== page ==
This could make an enormous difference in the lives of your patients. But here’s the key point: just because these new Marketplaces exist doesn’t guarantee that people will take advantage of them.
It is absolutely critical that we reach out to uninsured Americans and get them ready to sign up for coverage on October 1st. And you can start right now by visiting Healthcare.gov to sign up for updates that you can share with your patients, coworkers, family, and friends.
As P.A.s, many of you have substantial experience serving communities with high numbers of uninsured. You understand that many of these folks have a lot more on their minds besides health insurance. Some of them have been locked or priced out of the health insurance market for so long, they’ve come to believe that affordable coverage will never be within their reach.
Connecting the patients you serve with the quality health insurance they need may be the single best thing you can do to advance their health. You are trusted sources who can help answer their questions, and educate them about the new options that are coming their way. You can let them know what having health insurance could mean for their long-term health and financial security.
You’re used to strengthening your communities by providing care. Now, you have an incredible opportunity to strengthen your communities by providing vital information.
The more Americans we can reach out to and get signed up, the healthier this country will be. When kids get good coverage, they are more likely to get the vaccinations they need. When adults get good coverage, they have a greater opportunity to get the preventive care—like mammograms and prostate screenings—that will keep them healthy. When families get good coverage, the results ripple through our communities. We want everyone to have the chance to take advantage of the quality care that you provide.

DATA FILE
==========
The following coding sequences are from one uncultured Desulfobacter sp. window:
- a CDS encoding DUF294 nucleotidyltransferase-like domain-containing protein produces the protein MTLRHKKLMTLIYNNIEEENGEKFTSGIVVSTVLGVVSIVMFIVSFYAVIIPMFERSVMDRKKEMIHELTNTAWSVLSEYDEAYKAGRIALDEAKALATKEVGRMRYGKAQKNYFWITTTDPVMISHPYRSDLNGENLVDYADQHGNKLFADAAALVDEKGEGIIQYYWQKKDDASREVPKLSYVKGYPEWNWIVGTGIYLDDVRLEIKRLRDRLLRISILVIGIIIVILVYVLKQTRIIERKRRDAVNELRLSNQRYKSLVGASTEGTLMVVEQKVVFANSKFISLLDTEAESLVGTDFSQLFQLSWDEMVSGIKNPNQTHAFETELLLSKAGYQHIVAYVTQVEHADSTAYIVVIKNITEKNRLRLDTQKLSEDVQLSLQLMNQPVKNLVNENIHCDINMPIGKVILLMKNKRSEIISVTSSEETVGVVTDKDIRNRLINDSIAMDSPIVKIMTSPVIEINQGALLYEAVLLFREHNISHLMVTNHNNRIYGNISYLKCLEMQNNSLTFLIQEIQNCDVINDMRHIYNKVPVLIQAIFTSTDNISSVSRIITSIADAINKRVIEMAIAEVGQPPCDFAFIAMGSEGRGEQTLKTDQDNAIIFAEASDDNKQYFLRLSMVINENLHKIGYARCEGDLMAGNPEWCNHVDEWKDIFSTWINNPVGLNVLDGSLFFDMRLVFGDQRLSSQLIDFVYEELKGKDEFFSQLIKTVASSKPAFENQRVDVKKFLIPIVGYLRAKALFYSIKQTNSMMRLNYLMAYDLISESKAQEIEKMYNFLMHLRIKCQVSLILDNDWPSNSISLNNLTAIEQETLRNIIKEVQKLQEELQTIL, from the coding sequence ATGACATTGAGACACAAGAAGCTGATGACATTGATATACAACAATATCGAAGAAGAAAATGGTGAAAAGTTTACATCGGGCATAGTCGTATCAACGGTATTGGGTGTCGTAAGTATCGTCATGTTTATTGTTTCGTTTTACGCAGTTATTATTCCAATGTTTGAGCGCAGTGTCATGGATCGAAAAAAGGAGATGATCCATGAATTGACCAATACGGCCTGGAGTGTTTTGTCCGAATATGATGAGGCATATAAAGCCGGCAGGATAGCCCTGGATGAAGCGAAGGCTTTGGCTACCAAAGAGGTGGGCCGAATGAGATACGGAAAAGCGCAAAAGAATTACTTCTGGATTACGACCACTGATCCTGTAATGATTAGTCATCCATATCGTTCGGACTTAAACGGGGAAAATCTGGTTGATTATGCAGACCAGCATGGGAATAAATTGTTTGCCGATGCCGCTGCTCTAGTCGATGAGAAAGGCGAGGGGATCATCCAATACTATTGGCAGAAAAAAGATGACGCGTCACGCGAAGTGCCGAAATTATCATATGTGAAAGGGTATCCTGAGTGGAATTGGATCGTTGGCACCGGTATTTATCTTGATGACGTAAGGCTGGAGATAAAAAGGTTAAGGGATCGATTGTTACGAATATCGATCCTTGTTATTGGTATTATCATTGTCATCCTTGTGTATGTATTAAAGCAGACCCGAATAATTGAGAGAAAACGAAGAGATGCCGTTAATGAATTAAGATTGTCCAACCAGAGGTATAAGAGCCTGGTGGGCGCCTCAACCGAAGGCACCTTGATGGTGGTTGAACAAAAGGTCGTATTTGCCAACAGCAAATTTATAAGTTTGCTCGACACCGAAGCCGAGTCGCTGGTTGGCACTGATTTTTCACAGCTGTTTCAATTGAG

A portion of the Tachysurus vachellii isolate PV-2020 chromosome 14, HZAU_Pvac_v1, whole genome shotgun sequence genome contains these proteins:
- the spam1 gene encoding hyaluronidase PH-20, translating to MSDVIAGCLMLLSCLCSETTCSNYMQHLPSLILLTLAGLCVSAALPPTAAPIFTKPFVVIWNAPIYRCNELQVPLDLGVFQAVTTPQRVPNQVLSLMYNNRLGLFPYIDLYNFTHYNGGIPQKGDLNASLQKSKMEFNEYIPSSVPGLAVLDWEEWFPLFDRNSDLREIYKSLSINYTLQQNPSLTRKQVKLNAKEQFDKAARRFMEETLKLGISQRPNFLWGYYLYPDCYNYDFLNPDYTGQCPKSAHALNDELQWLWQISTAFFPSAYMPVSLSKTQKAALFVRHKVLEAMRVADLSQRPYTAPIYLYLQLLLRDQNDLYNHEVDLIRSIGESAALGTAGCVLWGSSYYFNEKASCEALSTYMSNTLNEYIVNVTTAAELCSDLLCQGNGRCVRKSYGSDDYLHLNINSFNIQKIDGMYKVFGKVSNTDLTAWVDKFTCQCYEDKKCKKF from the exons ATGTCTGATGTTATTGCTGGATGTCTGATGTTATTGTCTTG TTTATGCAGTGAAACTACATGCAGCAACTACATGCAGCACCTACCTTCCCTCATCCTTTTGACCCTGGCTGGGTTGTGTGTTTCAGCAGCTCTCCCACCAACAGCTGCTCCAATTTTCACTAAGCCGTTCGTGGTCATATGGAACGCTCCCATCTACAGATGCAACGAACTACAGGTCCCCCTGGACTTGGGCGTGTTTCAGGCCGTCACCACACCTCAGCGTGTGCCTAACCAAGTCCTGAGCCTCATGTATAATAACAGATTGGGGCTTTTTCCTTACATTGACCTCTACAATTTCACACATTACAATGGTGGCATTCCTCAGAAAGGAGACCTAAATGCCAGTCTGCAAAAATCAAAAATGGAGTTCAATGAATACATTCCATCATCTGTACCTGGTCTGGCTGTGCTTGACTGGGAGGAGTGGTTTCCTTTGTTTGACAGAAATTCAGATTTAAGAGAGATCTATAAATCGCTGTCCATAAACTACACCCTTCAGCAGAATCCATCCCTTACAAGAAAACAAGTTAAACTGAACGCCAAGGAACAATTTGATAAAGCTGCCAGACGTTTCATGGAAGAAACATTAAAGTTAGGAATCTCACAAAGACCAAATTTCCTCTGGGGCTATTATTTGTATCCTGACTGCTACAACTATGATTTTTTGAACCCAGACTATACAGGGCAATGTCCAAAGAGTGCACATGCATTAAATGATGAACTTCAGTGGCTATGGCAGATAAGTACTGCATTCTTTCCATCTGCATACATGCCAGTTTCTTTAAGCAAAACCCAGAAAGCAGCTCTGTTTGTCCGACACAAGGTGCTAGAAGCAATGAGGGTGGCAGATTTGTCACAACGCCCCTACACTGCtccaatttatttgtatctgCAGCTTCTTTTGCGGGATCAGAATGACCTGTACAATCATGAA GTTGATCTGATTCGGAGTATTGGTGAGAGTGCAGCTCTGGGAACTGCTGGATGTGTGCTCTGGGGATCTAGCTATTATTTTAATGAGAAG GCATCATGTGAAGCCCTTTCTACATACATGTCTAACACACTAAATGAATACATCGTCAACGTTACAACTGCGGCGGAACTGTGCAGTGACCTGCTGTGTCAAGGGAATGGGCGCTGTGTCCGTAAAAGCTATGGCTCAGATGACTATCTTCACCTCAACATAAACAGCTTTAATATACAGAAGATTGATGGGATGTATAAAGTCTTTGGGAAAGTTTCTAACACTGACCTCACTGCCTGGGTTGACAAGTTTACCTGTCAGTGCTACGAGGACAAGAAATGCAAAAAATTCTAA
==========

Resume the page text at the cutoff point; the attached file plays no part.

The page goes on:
For too many years, our health care system was moving in all the wrong directions—perpetuating high costs, bad outcomes, and fragmented care. But Americans today are more likely to have chronic illnesses that demand careful management. They’re more likely to have multiple conditions that require coordinated care between physicians, nurses, and P.A.s. We were in desperate need of a health care system smart enough, accessible enough, and affordable enough to meet those needs.
Thanks to the health care law, that system is already on the way to becoming a reality. But we know there’s a lot of work left to do – and we need you to keep making your voices heard. I understand that CDC has an exhibit that will be open right after we’re finished here with more information about our National Ambulatory Medical Care Survey. And I urge you to respond to the survey if you’re selected for it; we’re hopeful that will be an important tool to help us incorporate your feedback as this transformation moves forward.
As we continue our transition into a new era of integrated, patient-centered care, we’re going to be counting on physician assistants to play a huge role in delivering the promise of a stronger, smarter health care system to the American people.
We have a once-in-a-lifetime opportunity to put affordable health insurance within the reach of every American family. And we need your help to get that done.
I look forward to working with you to make it happen. And I thank you for all that you do for your patients and for the health of our country.